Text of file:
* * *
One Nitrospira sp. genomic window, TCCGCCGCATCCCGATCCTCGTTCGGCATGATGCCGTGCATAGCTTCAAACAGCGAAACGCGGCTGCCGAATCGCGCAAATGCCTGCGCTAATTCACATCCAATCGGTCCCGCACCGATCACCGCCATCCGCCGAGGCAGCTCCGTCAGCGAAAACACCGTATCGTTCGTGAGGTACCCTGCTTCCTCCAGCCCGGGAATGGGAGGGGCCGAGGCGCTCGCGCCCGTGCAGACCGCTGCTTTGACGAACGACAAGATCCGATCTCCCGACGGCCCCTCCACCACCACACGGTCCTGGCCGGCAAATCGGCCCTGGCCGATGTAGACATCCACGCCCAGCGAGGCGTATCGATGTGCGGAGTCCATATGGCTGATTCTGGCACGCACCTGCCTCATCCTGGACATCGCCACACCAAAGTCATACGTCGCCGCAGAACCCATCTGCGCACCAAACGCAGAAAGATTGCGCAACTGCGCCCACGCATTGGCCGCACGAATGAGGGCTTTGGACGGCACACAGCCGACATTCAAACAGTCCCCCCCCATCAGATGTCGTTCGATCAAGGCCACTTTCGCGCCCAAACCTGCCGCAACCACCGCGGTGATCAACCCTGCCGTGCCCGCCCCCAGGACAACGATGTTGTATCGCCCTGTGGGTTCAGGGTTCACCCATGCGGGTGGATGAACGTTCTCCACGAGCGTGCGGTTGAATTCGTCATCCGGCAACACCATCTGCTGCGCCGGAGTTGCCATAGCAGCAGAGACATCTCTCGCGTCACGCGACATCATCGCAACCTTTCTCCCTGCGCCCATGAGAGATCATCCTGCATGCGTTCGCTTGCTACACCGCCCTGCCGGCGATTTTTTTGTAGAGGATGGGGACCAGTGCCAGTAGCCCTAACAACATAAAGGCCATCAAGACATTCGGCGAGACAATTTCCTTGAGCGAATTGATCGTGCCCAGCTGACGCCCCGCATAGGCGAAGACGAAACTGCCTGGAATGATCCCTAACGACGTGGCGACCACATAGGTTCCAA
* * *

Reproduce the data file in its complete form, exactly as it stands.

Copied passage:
One Nitrospira sp. genomic window, TCCGCCGCATCCCGATCCTCGTTCGGCATGATGCCGTGCATAGCTTCAAACAGCGAAACGCGGCTGCCGAATCGCGCAAATGCCTGCGCTAATTCACATCCAATCGGTCCCGCACCGATCACCGCCATCCGCCGAGGCAGCTCCGTCAGCGAAAACACCGTATCGTTCGTGAGGTACCCTGCTTCCTCCAGCCCGGGAATGGGAGGGGCCGAGGCGCTCGCGCCCGTGCAGACCGCTGCTTTGACGAACGACAAGATCCGATCTCCCGACGGCCCCTCCACCACCACACGGTCCTGGCCGGCAAATCGGCCCTGGCCGATGTAGACATCCACGCCCAGCGAGGCGTATCGATGTGCGGAGTCCATATGGCTGATTCTGGCACGCACCTGCCTCATCCTGGACATCGCCACACCAAAGTCATACGTCGCCGCAGAACCCATCTGCGCACCAAACGCAGAAAGATTGCGCAACTGCGCCCACGCATTGGCCGCACGAATGAGGGCTTTGGACGGCACACAGCCGACATTCAAACAGTCCCCCCCCATCAGATGTCGTTCGATCAAGGCCACTTTCGCGCCCAAACCTGCCGCAACCACCGCGGTGATCAACCCTGCCGTGCCCGCCCCCAGGACAACGATGTTGTATCGCCCTGTGGGTTCAGGGTTCACCCATGCGGGTGGATGAACGTTCTCCACGAGCGTGCGGTTGAATTCGTCATCCGGCAACACCATCTGCTGCGCCGGAGTTGCCATAGCAGCAGAGACATCTCTCGCGTCACGCGACATCATCGCAACCTTTCTCCCTGCGCCCATGAGAGATCATCCTGCATGCGTTCGCTTGCTACACCGCCCTGCCGGCGATTTTTTTGTAGAGGATGGGGACCAGTGCCAGTAGCCCTAACAACATAAAGGCCATCAAGACATTCGGCGAGACAATTTCCTTGAGCGAATTGATCGTGCCCAGCTGACGCCCCGCATAGGCGAAGACGAAACTGCCTGGAATGATCCCTAACGACGTGGCGACCACATAGGTTCCAA